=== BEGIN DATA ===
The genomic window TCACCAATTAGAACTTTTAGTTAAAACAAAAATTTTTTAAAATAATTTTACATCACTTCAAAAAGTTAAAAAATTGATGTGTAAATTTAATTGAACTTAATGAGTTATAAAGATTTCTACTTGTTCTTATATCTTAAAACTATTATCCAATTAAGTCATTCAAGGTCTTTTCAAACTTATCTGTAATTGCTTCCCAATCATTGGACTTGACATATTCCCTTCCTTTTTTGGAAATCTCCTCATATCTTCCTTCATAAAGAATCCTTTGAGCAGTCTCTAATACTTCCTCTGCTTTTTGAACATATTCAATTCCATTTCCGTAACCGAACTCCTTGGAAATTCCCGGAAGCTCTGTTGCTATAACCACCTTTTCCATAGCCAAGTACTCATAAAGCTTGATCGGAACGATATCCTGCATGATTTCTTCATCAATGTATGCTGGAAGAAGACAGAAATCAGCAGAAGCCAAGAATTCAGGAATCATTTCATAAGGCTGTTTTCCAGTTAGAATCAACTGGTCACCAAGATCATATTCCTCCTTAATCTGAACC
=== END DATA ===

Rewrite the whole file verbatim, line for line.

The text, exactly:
The genomic window TCACCAATTAGAACTTTTAGTTAAAACAAAAATTTTTTAAAATAATTTTACATCACTTCAAAAAGTTAAAAAATTGATGTGTAAATTTAATTGAACTTAATGAGTTATAAAGATTTCTACTTGTTCTTATATCTTAAAACTATTATCCAATTAAGTCATTCAAGGTCTTTTCAAACTTATCTGTAATTGCTTCCCAATCATTGGACTTGACATATTCCCTTCCTTTTTTGGAAATCTCCTCATATCTTCCTTCATAAAGAATCCTTTGAGCAGTCTCTAATACTTCCTCTGCTTTTTGAACATATTCAATTCCATTTCCGTAACCGAACTCCTTGGAAATTCCCGGAAGCTCTGTTGCTATAACCACCTTTTCCATAGCCAAGTACTCATAAAGCTTGATCGGAACGATATCCTGCATGATTTCTTCATCAATGTATGCTGGAAGAAGACAGAAATCAGCAGAAGCCAAGAATTCAGGAATCATTTCATAAGGCTGTTTTCCAGTTAGAATCAACTGGTCACCAAGATCATATTCCTCCTTAATCTGAACC